The platforms also speak in favor of religious liberty in the workplace. Christians should be free to proclaim their faith where they work, without fear of recrimination. This gets into murky territory. Would conservative Christians be open to allowing homosexuals to talk about their same-sex relationship in the workplace, without fear of recrimination, or would they expect homosexuals to keep that in the closet? Understandably, some have argued that religion and politics should be kept out of the workplace altogether: do and believe what you want, on your own time, but, at work, your job is to serve everyone.

The Republican Party’s historical relationship to abortion is nuanced. It is not simply a matter of the GOP becoming pro-life. Reagan and George H.W. Bush endorsed a constitutional amendment banning abortion, with some exceptions, but few Republican Presidential candidates since then have done so. George W. Bush in 2000 declined to commit explicitly to overturning Roe vs. Wade, saying instead that there are too many abortions, and proclaiming his opposition to judicial activism. Donald Trump opposed Roe but focused his opposition to abortion on late-term ones. At the same time, states throughout America are passing laws against abortion, even before the late term.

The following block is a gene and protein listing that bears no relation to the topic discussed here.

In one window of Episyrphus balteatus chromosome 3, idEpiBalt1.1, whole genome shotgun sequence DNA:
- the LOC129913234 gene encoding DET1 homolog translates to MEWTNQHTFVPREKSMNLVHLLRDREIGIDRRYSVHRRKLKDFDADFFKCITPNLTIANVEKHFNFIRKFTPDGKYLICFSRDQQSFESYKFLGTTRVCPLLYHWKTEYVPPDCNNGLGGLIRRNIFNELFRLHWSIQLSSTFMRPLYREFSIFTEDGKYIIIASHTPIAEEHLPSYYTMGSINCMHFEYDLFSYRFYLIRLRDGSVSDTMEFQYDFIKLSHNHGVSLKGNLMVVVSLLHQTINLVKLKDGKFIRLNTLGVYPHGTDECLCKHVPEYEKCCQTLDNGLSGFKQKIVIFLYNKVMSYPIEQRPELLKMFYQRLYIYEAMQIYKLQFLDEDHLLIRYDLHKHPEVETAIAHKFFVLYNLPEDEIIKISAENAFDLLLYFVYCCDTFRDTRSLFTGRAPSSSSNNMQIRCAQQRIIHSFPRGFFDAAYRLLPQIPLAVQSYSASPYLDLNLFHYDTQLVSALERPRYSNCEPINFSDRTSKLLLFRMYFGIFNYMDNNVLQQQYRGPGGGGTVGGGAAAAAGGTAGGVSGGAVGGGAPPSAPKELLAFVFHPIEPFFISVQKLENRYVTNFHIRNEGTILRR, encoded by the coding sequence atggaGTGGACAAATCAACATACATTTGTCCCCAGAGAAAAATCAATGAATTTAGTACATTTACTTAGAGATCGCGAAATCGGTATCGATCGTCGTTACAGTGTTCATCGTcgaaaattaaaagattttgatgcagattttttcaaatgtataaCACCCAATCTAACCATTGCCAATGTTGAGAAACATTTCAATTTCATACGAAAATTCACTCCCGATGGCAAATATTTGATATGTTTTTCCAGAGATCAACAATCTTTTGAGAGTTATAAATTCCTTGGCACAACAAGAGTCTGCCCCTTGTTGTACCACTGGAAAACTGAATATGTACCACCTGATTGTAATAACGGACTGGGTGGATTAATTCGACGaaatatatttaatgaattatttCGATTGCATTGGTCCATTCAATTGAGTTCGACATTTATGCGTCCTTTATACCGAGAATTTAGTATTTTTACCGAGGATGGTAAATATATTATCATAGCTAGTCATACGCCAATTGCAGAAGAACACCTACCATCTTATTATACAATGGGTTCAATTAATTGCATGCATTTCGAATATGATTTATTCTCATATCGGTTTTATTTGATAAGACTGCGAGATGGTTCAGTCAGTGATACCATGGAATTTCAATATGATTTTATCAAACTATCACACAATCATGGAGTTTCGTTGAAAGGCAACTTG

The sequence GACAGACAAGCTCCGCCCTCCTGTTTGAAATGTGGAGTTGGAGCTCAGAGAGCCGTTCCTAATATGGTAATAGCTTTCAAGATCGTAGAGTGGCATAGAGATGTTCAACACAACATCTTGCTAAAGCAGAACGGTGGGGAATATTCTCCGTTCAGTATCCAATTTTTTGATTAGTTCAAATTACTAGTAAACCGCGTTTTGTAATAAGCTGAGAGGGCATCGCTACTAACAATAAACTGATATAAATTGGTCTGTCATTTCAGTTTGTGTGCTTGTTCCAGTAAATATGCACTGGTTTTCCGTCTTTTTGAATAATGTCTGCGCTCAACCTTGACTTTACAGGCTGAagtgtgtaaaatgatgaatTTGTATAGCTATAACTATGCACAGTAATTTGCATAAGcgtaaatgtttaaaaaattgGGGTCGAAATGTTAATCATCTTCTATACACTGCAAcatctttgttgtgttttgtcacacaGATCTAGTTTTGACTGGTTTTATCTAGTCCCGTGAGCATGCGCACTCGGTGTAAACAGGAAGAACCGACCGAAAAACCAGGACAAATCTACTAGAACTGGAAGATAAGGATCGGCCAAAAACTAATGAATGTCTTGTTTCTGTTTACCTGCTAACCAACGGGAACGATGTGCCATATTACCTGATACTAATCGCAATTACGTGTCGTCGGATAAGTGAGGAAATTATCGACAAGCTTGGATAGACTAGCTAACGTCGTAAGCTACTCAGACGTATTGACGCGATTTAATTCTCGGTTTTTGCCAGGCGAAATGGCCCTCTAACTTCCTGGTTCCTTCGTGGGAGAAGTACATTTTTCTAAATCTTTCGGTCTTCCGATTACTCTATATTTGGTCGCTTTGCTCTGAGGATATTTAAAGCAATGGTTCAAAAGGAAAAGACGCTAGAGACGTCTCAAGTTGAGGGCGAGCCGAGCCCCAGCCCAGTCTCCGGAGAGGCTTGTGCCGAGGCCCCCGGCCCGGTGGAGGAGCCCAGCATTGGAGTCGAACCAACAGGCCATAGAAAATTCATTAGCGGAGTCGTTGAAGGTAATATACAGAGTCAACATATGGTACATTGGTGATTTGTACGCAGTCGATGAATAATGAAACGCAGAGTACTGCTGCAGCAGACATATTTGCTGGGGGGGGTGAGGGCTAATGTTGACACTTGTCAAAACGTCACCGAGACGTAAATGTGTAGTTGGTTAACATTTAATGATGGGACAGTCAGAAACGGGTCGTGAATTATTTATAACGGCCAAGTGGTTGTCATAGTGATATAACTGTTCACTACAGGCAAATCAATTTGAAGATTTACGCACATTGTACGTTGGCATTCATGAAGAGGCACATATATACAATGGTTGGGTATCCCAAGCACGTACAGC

This book is a disappointment, in areas, but it is still valuable, as when Schlafly talks about Roe vs. Wade and quotes from the Supreme Court justices who dissented.

Sunday, August 2, 2020

Church Write-Up: Romans 4

Here are some items from church this morning: